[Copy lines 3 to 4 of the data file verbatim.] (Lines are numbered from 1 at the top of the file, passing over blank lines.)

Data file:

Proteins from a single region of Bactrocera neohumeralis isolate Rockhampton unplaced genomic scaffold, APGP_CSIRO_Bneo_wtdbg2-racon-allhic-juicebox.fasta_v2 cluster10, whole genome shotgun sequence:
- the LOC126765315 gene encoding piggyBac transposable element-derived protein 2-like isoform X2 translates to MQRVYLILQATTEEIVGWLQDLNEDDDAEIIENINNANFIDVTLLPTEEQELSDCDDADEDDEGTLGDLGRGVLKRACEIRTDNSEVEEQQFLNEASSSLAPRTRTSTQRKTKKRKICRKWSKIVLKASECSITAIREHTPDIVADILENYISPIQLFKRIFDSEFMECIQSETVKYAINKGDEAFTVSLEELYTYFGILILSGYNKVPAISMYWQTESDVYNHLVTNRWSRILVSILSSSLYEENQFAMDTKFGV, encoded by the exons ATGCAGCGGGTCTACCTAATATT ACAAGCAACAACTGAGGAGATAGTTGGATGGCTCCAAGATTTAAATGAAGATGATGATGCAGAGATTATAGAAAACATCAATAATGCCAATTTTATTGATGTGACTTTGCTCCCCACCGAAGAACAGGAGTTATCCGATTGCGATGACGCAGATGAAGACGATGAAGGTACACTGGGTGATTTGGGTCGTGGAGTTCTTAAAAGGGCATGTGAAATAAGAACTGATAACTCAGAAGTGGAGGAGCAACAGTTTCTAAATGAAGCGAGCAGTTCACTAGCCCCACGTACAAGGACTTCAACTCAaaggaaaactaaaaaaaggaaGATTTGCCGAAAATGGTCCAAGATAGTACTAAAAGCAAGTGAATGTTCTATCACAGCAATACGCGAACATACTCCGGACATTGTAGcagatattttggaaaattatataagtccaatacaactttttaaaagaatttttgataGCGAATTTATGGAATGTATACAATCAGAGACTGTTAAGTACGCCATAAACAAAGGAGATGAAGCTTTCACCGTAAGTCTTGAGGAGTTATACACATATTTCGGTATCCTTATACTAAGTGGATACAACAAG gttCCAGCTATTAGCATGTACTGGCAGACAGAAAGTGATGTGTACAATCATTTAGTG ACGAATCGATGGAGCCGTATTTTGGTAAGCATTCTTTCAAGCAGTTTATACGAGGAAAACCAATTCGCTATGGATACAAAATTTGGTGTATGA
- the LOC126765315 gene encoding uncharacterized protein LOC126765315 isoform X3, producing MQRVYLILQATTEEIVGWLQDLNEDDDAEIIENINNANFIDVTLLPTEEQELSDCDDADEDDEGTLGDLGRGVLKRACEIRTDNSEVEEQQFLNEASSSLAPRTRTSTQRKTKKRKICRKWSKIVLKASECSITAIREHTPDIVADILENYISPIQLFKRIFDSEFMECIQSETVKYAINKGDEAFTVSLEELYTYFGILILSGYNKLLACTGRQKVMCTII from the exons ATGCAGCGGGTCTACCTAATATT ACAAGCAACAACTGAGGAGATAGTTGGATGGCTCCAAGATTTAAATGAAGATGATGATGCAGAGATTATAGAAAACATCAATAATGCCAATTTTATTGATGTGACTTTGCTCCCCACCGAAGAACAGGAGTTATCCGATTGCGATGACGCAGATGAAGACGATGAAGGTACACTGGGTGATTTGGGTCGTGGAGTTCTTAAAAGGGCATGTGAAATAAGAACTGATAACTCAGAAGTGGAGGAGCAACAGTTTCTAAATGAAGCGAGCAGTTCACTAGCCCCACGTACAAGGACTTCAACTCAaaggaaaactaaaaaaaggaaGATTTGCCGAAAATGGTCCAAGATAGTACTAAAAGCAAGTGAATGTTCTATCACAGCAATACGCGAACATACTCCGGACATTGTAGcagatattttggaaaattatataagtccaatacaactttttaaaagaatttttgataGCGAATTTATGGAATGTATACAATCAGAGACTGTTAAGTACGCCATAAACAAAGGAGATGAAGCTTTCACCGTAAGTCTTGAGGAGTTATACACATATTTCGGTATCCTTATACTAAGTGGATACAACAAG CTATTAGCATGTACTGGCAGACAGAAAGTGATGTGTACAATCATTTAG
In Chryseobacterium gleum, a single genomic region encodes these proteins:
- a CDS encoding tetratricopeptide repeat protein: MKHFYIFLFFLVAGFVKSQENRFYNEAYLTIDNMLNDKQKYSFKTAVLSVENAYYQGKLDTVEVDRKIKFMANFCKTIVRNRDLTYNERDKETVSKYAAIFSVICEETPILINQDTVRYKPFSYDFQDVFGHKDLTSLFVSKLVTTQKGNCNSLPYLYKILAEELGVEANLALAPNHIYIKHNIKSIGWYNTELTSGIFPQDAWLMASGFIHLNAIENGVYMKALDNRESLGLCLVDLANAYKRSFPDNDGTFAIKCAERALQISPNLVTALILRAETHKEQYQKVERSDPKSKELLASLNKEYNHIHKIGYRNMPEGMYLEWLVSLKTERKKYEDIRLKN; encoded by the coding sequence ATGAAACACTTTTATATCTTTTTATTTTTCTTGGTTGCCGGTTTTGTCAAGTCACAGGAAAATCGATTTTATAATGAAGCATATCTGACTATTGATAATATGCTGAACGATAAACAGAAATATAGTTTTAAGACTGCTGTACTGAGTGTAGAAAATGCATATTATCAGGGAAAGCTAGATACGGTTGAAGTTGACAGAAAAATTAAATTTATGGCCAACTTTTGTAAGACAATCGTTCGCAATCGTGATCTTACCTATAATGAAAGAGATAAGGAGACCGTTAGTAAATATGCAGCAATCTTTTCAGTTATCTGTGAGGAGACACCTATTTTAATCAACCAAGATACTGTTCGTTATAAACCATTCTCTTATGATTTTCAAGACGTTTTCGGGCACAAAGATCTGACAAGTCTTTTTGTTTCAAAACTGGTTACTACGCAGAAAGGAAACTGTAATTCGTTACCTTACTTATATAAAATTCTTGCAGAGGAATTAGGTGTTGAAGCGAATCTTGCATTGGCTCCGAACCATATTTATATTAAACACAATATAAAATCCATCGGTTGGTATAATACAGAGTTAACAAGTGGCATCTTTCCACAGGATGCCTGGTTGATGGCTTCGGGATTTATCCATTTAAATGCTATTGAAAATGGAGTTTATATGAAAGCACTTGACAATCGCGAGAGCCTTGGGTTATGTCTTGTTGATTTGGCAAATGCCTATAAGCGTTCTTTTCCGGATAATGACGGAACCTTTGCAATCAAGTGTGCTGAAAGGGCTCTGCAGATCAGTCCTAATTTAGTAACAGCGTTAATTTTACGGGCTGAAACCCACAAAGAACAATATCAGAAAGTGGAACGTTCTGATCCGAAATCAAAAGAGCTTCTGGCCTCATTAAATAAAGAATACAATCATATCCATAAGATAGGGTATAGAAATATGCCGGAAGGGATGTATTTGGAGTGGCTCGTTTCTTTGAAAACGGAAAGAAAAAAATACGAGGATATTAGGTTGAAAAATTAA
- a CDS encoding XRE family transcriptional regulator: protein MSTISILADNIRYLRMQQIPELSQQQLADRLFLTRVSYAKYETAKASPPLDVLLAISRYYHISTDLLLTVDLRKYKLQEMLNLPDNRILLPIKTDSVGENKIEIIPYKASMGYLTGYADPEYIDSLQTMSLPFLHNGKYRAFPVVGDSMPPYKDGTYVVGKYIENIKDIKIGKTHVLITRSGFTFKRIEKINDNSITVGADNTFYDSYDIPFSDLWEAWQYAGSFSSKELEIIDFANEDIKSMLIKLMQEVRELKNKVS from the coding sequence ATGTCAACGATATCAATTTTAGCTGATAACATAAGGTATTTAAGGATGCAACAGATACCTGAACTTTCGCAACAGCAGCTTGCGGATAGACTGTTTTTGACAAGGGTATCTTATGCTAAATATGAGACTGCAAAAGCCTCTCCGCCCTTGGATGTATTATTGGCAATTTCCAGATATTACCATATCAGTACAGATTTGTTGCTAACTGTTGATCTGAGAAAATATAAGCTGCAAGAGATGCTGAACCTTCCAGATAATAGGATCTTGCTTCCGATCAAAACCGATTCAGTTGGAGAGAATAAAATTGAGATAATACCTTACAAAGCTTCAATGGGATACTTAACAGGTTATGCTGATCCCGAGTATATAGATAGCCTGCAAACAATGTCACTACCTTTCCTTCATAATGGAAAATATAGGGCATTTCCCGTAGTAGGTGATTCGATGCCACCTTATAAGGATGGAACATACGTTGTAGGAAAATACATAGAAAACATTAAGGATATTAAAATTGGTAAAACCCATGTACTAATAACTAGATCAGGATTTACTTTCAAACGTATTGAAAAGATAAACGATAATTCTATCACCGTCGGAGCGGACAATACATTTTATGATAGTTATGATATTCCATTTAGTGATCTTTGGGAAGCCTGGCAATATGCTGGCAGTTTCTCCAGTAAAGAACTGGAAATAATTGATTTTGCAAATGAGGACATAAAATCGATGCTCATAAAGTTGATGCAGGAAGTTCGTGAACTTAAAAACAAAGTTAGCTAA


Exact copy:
- the LOC126765315 gene encoding uncharacterized protein LOC126765315 isoform X3, producing MQRVYLILQATTEEIVGWLQDLNEDDDAEIIENINNANFIDVTLLPTEEQELSDCDDADEDDEGTLGDLGRGVLKRACEIRTDNSEVEEQQFLNEASSSLAPRTRTSTQRKTKKRKICRKWSKIVLKASECSITAIREHTPDIVADILENYISPIQLFKRIFDSEFMECIQSETVKYAINKGDEAFTVSLEELYTYFGILILSGYNKLLACTGRQKVMCTII from the exons ATGCAGCGGGTCTACCTAATATT ACAAGCAACAACTGAGGAGATAGTTGGATGGCTCCAAGATTTAAATGAAGATGATGATGCAGAGATTATAGAAAACATCAATAATGCCAATTTTATTGATGTGACTTTGCTCCCCACCGAAGAACAGGAGTTATCCGATTGCGATGACGCAGATGAAGACGATGAAGGTACACTGGGTGATTTGGGTCGTGGAGTTCTTAAAAGGGCATGTGAAATAAGAACTGATAACTCAGAAGTGGAGGAGCAACAGTTTCTAAATGAAGCGAGCAGTTCACTAGCCCCACGTACAAGGACTTCAACTCAaaggaaaactaaaaaaaggaaGATTTGCCGAAAATGGTCCAAGATAGTACTAAAAGCAAGTGAATGTTCTATCACAGCAATACGCGAACATACTCCGGACATTGTAGcagatattttggaaaattatataagtccaatacaactttttaaaagaatttttgataGCGAATTTATGGAATGTATACAATCAGAGACTGTTAAGTACGCCATAAACAAAGGAGATGAAGCTTTCACCGTAAGTCTTGAGGAGTTATACACATATTTCGGTATCCTTATACTAAGTGGATACAACAAG CTATTAGCATGTACTGGCAGACAGAAAGTGATGTGTACAATCATTTAG
In Chryseobacterium gleum, a single genomic region encodes these proteins: